Running Remote Commands in Parallel

You can use xdsh to run parallel commands on Ethernet switches. The following shows how to configure xCAT to run xdsh on the switches:


For this to work, configure the switch to allow ssh or telnet. The procedure varies from switch to switch, consult the reference guides for your switch to find out how to do this.

Add the switch in xCAT DB. Refer to the “Discovering Switches” section if you want xCAT to discover and define the switches for you.

mkdef bntc125 groups=switch mgt=switch ip= nodetype=switch switchtype=BNT

Set the ssh or telnet username and password.

    chdef bntc125 username=admin \
                  password=password \
    chdef bntc125 username=admin \
                  password=password \

If there are a lot of switches and they have the same user name and password for ssh or telnet connection, you can put them in the passwd table keyed by **switch**. You can use the comments attribute to describe it is for ssh to telnet. The blank means ssh. ::


 Run xdsh command

 xdsh bntc125 --devicetype EthSwitch::BNT "enable;configure terminal;vlan 3;end;show vlan"


You can run multiple switch commands, each command is comma separated.

Also note that –devicetype is used here. xCAT supports the following switch types out of the box:

* Cisco
* Juniper
* Mellanox (for IB and Ethernet switches)

If you have different type of switches, you can either use the general flag

“–devicetype EthSwitch” or add your own switch types. (See the following section).

Here is what result will look like:

bntc125: start SSH session...
bntc125:  RS G8000>enable
bntc125:  Enable privilege granted.
bntc125: configure terminal
bntc125:  Enter configuration commands, one per line.  End with Ctrl/Z.
bntc125: vlan 3
bntc125: end
bntc125: show vlan
bntc125: VLAN                Name                Status            Ports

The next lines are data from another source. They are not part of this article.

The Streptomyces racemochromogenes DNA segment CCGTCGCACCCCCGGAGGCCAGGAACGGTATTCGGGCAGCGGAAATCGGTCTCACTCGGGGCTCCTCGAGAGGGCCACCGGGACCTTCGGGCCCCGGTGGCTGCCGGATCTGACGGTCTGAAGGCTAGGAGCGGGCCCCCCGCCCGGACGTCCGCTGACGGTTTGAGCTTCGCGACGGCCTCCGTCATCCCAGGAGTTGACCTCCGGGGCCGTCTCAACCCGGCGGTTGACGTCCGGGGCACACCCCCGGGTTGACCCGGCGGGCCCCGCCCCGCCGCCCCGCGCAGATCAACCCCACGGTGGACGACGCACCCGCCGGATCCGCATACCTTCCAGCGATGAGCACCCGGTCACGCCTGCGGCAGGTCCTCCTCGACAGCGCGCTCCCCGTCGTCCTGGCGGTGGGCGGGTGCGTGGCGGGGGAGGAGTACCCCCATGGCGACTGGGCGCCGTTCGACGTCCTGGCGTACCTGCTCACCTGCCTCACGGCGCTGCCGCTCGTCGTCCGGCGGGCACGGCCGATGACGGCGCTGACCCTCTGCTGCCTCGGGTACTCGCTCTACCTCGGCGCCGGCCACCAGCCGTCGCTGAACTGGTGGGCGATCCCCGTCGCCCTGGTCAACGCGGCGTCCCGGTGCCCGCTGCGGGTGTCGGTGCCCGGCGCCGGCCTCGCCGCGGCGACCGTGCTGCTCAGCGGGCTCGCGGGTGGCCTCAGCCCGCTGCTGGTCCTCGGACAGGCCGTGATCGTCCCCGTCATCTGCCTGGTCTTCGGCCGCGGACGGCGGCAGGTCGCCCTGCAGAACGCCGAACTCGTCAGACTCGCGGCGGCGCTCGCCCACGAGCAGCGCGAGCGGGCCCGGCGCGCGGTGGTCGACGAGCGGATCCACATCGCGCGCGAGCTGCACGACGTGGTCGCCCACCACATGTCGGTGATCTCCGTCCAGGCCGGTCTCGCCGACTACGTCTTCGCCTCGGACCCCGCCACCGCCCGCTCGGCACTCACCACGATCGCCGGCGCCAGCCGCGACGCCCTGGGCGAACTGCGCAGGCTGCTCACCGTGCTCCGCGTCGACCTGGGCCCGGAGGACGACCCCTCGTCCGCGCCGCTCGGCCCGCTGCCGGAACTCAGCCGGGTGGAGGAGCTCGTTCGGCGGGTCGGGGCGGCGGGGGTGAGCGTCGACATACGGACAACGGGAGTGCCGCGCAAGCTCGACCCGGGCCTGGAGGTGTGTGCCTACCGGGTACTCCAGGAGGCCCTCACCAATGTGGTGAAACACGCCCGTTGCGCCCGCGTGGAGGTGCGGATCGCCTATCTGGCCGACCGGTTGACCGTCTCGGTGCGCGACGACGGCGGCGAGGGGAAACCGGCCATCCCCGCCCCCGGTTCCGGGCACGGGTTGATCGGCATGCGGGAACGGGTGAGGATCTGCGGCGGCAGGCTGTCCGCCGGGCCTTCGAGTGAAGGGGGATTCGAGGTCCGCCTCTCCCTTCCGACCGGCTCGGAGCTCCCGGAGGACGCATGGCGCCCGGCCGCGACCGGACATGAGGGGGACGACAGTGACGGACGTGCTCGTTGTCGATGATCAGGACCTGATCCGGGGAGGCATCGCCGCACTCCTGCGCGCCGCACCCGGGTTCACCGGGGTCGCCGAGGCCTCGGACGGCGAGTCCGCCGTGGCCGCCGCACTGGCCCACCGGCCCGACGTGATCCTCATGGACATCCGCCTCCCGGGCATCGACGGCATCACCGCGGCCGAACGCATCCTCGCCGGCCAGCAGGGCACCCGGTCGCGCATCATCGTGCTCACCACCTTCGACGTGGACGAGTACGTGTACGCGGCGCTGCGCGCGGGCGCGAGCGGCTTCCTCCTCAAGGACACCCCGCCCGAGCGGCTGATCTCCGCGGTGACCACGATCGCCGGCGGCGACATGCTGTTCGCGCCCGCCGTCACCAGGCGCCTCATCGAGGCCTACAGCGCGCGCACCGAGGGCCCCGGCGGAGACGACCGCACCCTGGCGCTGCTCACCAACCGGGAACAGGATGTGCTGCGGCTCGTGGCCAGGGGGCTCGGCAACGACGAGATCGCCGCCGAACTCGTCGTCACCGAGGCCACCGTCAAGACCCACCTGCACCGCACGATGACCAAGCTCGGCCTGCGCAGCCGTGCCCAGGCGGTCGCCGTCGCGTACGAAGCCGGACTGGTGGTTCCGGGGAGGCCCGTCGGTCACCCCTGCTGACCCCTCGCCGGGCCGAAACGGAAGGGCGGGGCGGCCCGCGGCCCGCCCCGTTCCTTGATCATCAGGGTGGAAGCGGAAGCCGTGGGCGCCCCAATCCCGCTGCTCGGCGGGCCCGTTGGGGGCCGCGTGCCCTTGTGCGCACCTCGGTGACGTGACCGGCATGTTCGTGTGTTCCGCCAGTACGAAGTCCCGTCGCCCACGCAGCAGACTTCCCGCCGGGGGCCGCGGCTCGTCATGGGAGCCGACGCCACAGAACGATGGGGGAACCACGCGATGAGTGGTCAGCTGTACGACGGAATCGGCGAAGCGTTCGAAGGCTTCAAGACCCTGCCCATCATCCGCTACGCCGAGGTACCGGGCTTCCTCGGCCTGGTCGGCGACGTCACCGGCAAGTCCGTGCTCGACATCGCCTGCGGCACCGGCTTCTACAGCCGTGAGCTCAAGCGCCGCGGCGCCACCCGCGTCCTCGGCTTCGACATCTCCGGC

bntc125:  ----  --------------------------------  ------  ------------------------
bntc125:  1     Default VLAN                      ena     45-XGE4
bntc125:  3     VLAN 3                            dis     empty
bntc125:  101   xcatpriv101                       ena     24-44
bntc125:  2047                    ena     1-23 44

You can run xdsh against more than one switches at a time,just like running xdsh against nodes.

Use xcoll to summarize the result. For example:

xdsh bntc1,bntc2 --devicetype EthSwitch::BNT  "show access-control" |xcoll

The output looks like this:

start Telnet session...
terminal-length 0
show access-control
Current access control configuration:
   No ACLs configured.
   No IPv6 ACL configured.
   No ACL group configured.
   No VMAP configured.

Add New Switch Types

For any new switch types that’s not supported by xCAT yet, you can use the general –device EthSwitch flag with xdsh command.

xdsh <switch_names> --devicetype EthSwitch "cmd1;cmd2..."

The only problem is that the page break is not handled well when the command output is long. To remove the page break, you can add a switch command that sets the terminal length to 0 before all other commands.

xdsh <switch_names> --devicetype EthSwitch "command-to-set-term-length-to-0;cmd1;cmd2..."

where command-to-set-term-length-to-0 is the command to set the terminal length to 0 so that the output does not have page breaks.

You can add this command to the configuration file to avoid specifying it for each xdsh by creating a new switch type. Here is what you do:

cp /opt/xcat/share/xcat/devicetype/EthSwitch/Cisco/config \

where XXX is the name of the new switch type. You can give it any name. Then add the command for set terminal length to 0 to the “pre-command” line. The new configuration file will look like this:

# cat /var/opt/xcat/EthSwitch/XXX/config

For BNT switches, the command-to-set-term-length-to-0 is terminal-length 0.

Make sure to add a semi-colon at the end of the “pre-command” line.

Then you can run the xdsh like this:

xdsh <switch_names> --devicetype EthSwitch::XXX "cmd1;cmd2..."